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The Explorers

Things to do There are plenty of outdoor recreational opportunities throughout

the length of the entire McKenzie River corridor - from guided fishing trips to soaking in geothermally heated hot springs or cycling along the McKenzie River National Recreation Trail to scuba diving in the headwaters at Clear Lake. People arriving from I-5 or the Eugene/Springfield metro area will

first encounter the rich farmlands the Cedar Flat, Walterville and Camp Creek areas that drew early pioneers. Fresh local fruit, flowers and vegetables are are available on a seasonal basis. Public parks, boat landings, stables, trail rides and a golf course are

among some of your choices - in addition to live rock and roll, blues and opera performances at a local supper club. For more details stop by the information kiosk in the parking lot of the Walterville Shopping Center.

Further to the east lie the communities of Leaburg and Vida where Scottish-born Alexander Mackenzie (1763-1820) entered the fur

trade and from 1788 to 1796 was the commander of Fort Chipewyan on Lake Athabasca in present-day Alberta for the North West Com- pany. Between expeditions to the Arctic and Pacific oceans he went to England to learn navigational science. Upon his return to England in 1801 he published “Voyages from Montreal, on the River St. Laurence, through the Continent of North America,” a chronicle of his exploits in western Canada. Mackenzie acted as a statesman in urging Britain to assert control over the Pacific Northwest after being knighted for his achievements in exploration. Alexander Mackenzie was the second European explorer to reach

Lake Athabasca and the Great Slave Lake, following the American Peter Pond. He also promoted a possible route to the Pacific on Pond’s prediction that a river coming out of the Great Slave Lake would flow to the Pacific Ocean. Following this river in 1789 (which later bore his name), Mackenzie reached the Arctic, instead of the Pacific Ocean. Four years later he ascended the Peace River before crossing over the Continental Divide to the Fraser River - which he believed to be the upper reaches of the Columbia. In July of 1793 he traveled over land in fourteen days to the Pacific Ocean at present- day Bella Coola, British Columbia. He became the first European to reach the Pacific coast north of Mexico by traveling from the east. Thomas Jefferson heard of Mackenzie’s success and was drawn to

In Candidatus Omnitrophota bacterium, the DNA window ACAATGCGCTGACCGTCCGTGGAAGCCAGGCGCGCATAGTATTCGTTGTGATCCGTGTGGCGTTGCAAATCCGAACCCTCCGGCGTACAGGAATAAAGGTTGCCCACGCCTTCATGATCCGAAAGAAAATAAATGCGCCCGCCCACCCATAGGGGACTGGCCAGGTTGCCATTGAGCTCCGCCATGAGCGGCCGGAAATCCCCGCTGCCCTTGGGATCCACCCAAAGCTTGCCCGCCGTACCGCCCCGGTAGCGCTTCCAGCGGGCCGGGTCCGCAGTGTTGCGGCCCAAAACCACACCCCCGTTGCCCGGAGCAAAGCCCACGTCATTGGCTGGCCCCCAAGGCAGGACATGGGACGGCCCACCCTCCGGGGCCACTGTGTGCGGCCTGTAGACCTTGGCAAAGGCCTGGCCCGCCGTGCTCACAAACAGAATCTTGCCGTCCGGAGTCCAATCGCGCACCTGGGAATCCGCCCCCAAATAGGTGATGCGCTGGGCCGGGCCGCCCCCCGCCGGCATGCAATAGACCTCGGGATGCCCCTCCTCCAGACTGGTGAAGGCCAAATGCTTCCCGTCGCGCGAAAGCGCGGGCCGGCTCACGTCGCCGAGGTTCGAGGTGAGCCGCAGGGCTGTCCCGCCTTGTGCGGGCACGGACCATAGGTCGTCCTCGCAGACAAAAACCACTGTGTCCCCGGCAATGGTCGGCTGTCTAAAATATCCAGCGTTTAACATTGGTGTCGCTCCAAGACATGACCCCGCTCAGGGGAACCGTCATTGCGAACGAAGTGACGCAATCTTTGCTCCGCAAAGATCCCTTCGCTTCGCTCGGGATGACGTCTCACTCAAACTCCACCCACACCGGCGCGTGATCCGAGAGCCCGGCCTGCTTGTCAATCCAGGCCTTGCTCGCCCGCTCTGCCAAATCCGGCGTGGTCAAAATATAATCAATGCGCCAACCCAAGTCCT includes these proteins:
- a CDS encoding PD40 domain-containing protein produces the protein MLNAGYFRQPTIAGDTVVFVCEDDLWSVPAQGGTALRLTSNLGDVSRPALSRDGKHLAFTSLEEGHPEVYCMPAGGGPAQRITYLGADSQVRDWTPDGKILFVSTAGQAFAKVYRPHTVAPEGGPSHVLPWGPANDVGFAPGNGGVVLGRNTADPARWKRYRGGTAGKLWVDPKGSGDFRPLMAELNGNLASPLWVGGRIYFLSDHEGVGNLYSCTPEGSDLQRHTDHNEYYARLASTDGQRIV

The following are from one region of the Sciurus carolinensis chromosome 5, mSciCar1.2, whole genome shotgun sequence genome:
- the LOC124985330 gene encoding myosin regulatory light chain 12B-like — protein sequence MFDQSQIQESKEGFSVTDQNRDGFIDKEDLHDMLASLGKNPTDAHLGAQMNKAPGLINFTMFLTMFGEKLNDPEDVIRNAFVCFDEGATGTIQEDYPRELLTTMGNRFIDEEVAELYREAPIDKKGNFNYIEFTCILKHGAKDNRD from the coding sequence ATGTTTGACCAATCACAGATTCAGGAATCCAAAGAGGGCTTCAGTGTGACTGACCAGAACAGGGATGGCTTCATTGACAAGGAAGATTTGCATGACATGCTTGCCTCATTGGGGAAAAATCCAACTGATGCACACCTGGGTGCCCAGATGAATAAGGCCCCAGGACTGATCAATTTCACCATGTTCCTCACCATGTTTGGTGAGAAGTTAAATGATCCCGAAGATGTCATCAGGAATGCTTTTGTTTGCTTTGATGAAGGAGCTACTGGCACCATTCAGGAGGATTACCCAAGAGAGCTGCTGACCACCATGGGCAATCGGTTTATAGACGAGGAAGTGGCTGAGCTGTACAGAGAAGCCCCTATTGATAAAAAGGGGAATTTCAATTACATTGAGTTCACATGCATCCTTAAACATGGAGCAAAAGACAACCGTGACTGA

his description of an easy crossing of the Continental Divide. Reports indicated a path only “eight hundred and seventeen paces in length over a ridge of 3,000 ft. elevation” and said mountains to the south were even lower. That convinced Jefferson of the feasibility of an American expedition across the continent. In addition, Mackenzie’s recommendations that the British government secure control of the Pacific Northwest probably hastened that authorization. Another Scotish explorer, the energetic Donald Mackenzie - who

despite weighing 300 pounds - earned the moniker of “Perpetual Motion.” A friendly man, he impressed the Indians he met with his abilitv to make quick, firm decisions and by his fair treatment in trading. In Scotland, where Donald Mackenzie was born in 1783, he began

his studies with an eye toward the ministry but soon gave it up. As a teenager in 1800 he left the old country to sail for new adventures in Canada. This latter Mackenzie reportedly had ten years of fur trading expe-

rience by the time John Jacob Astor offered him a partnership - along with half a dozen other Canadians - in the newly formed Pacific Fur Company. Astor sent two parties to set up a trading post at the mouth of the Columbia - one by land, the other by sea. Mackenzie went with the overland party led by Astor’s American partner Wilson Price Hunt. Mackenzie and several of his French-Canadian voyageurs arrived at

Page 2 Photo courtesy ODFW

wild fish can be seen pass- ing through the fish ladders at Leaburg dam. Their hatchery bred cousins can be viewed at both the McKenzie Salmon Hatchery and the Leaburg Trout Hatchery, where both self-guided and guided trails are available. Growing here as well are filberts,

otherwise known as hazelnuts. Electrical power generation is evident in the form of Leaburg Dam, which formed its 40-acre namesake lake when constructed in 1928. Still in operation, the complex includes hiking trails, a ball field and extensive picnic areas - free of charge. Moving further up the river brings travelers to Nimrod, Finn Rock

and Blue River. Here are a number of resorts that owe their heritage to the development of the world renowned McKenzie River drift boat that opened up streams and rapids previously thought impassable. Natural resources - from timber to gold mining, also played a strong role in these communities development and form a rich local history. Rainbow and McKenzie Bridge are the area’s furthest east settle-

ments and host three Scenic Byways - along Highways 126 and 242, as well as US Forest Service Road #19 - that provide routes leading toward Cascade mountain vistas and clear mountain lakes. Back on the Valley floor is an 18 hole golf course and numerous trailheads, campgrounds, boat ramps and both road and mountain bik- ing choices.

2012 McKenzie River Recreation Guide

All rights reserved, including the right to reproduce this publication or any part thereof in any form, including digital and artistic duplication of photos, maps, graphics, advertisements, or text, except for the inclusion of brief quotations in a review, without written permission of the publishers. © 2012 McKenzie River Reflections

59059 Old McKenzie Hwy. McKenzie Bridge, OR 97413 Ph/FAX (541) 822-3358 2012 Bicentennial McKenzie River Recreation Guide

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